Celebrate the 100-year anniversary of Ashikaga City in Tochigi with these fun commemorative goods.

Ashikaga City in Tochigi Prefecture, about 90 minutes by train northeast of Tokyo, was the birthplace of the Ashikaga clan, which ruled Japan as shoguns during the Muromachi period (1336-1573). But being the hometown of a ruling clan isn’t its only claim to fame. It is also known as the home of the famous swordsmith Horikawa Kunihiro.

In fact, in celebration of Ashikaga City’s 100-year Anniversary, you can see one of his swords on display at the Ashikaga Museum of Art right now: the Yamanbagiri Kunihiro, a sword made popular by the smash-hit browser-based video game series Touken Ranbu. As such, you can also get some pretty cool Yamanbagiri Kunihiro-related swag for a limited time only, including a tiny dessert knife cut and styled just like the real sword.

The knife is sold separately or together as a set with a matcha pound cake and a special cloth for 4,600 yen (US$42). The matcha pound cake is made by Kijidou, a sweets brand produced by Ashikaga City-based cloth printing company Asahi Senshoku.

It’s made with locally-sourced ingredients from Tochigi, baked in a gas-fired cauldron and filled with five delicious kinds of nuts. It sounds divine.

And of course, what could be more fun than cutting it with a knife designed to emulate a sword? The Yamanbagiri Kunihiro has been carefully recreated in tiny form, all the way down to the inscription on the blade that marks it as a work by Horikawa Kunihiro. Though, at 138 millimeters (5.4 inches), the sweets knife falls short of the original blade’s length of 73 centimeters (28.7 inches), it’s still an impressive sight to behold. You can also buy the replica knife separately for 1,500 yen.

Finally, the set comes with a special commemorative furoshiki, a wrapping cloth that is typically used to wrap bento boxes. The bright red cloth, which features a print of the sword on display, is made of rayon and measures 500 by 500 millimeters (19.6 by 19.6 inches).

There are also three commemorative, sword-inspired handkerchief designs for sale. The first, called Tsubaki, is a pretty design of vermillion camellia flowers and different kinds of swords on a bright yellow background.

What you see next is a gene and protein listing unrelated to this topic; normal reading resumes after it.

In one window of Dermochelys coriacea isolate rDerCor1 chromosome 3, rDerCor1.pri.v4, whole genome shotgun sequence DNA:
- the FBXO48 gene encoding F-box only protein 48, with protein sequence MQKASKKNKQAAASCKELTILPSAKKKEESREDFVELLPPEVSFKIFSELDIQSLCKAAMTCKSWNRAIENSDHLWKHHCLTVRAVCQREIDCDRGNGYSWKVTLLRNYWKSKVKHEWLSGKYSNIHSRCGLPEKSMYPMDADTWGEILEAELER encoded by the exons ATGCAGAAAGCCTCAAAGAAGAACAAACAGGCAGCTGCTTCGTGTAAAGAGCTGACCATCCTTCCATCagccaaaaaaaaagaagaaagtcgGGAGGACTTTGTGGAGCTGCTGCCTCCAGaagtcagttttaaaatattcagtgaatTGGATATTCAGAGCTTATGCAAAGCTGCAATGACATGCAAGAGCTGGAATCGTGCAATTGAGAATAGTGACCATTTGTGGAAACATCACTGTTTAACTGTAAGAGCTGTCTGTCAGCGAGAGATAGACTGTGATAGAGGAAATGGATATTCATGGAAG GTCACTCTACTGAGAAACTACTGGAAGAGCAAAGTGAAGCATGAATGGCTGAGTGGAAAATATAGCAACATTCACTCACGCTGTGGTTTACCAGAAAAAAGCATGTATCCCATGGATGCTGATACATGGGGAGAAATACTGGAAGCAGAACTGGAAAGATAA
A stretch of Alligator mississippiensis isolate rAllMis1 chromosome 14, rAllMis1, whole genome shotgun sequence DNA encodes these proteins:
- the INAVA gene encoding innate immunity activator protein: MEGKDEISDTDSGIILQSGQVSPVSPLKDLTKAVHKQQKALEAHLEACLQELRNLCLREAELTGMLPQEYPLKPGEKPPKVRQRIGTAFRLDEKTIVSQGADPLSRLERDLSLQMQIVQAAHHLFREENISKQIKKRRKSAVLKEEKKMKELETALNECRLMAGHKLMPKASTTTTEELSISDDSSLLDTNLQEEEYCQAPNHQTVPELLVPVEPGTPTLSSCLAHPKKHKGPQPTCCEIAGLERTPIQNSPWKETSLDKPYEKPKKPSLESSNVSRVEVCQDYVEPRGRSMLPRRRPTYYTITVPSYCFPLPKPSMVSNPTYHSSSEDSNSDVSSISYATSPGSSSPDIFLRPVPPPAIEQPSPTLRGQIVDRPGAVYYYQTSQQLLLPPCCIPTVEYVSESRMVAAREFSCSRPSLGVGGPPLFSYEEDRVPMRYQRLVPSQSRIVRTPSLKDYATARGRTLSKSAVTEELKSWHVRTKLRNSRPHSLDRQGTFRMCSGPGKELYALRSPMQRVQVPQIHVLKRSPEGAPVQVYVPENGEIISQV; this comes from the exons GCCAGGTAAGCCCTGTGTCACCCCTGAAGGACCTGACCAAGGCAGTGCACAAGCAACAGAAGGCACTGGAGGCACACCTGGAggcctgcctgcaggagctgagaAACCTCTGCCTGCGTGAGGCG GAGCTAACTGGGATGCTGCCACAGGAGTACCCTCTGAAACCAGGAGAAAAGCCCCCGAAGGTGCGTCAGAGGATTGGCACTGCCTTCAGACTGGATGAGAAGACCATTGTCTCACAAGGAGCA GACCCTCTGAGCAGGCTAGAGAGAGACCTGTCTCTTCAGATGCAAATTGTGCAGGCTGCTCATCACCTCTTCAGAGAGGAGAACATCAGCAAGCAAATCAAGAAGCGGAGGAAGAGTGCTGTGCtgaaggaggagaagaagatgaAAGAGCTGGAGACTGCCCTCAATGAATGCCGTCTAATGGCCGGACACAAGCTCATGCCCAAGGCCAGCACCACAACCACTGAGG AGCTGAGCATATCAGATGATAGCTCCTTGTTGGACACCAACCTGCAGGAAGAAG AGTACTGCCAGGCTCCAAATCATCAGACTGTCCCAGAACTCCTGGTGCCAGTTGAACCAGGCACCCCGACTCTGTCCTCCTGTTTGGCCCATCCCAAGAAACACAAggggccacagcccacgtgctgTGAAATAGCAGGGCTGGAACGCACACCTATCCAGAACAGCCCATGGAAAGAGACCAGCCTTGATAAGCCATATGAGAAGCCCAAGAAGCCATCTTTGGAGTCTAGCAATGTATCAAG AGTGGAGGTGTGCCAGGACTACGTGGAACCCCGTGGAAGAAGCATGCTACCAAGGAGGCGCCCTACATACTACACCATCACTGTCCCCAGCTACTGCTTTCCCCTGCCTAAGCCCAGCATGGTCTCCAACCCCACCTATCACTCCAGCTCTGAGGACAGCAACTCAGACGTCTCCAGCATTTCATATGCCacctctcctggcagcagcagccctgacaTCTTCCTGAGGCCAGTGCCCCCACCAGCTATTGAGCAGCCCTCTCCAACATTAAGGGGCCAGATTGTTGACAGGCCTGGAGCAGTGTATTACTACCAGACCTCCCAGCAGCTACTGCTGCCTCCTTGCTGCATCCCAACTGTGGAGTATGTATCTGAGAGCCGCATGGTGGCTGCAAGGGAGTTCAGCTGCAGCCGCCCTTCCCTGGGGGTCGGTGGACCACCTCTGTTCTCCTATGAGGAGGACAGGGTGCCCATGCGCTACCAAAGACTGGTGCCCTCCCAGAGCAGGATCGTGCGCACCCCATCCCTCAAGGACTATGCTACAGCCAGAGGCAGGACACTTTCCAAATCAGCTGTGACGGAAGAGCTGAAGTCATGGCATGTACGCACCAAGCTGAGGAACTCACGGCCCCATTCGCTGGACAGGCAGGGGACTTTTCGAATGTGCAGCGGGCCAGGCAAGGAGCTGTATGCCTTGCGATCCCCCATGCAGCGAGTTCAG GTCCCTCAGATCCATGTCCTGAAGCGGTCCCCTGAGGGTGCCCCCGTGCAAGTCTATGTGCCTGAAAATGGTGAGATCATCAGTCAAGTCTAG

The second is called Tantou, and has more of a pop-art design. Featuring hands bearing tools used to make swords painted in soft yellow and blue on a cream background, it’s sure to catch anyone’s eye when you bring it out.

Lastly, there’s Jinrestu, a design that looks like black and white checks at first glance but is actually dozens of little swords stretching over vertical black lines on a white background. It’s a very stylish and snazzy design that’s also unisex, perfect for sword enthusiasts of either gender.

All three are made of 100 percent cotton, and of course, are designed by Ashikaga Senshoku. They sell for 1,000 yen each. The three handkerchiefs, the dessert knife, and the matcha cake set, which is called Uguisu to Niwa (“The Nightingale and the Garden”), can be purchased online at Kijidou’s online shop.

The actual Yamanbagiri Kunihiro sword will be on display at the Ashikaga Museum of Art as part of the Ashikaga City 100-year Anniversary Special Exhibition “Sengoku Busho: The Valor and Beauty of Ashikaga Nagao -That Thread of Life into Perpetuity-” until March 27. And if you plan on visiting Ashikaga City in the next few months, you can also check out Ashikaga’s other claim to fame…their amazing wisteria trees.

Source, images: @Press
● Want to hear about SoraNews24’s latest articles as soon as they’re published? Follow us on Facebook and Twitter!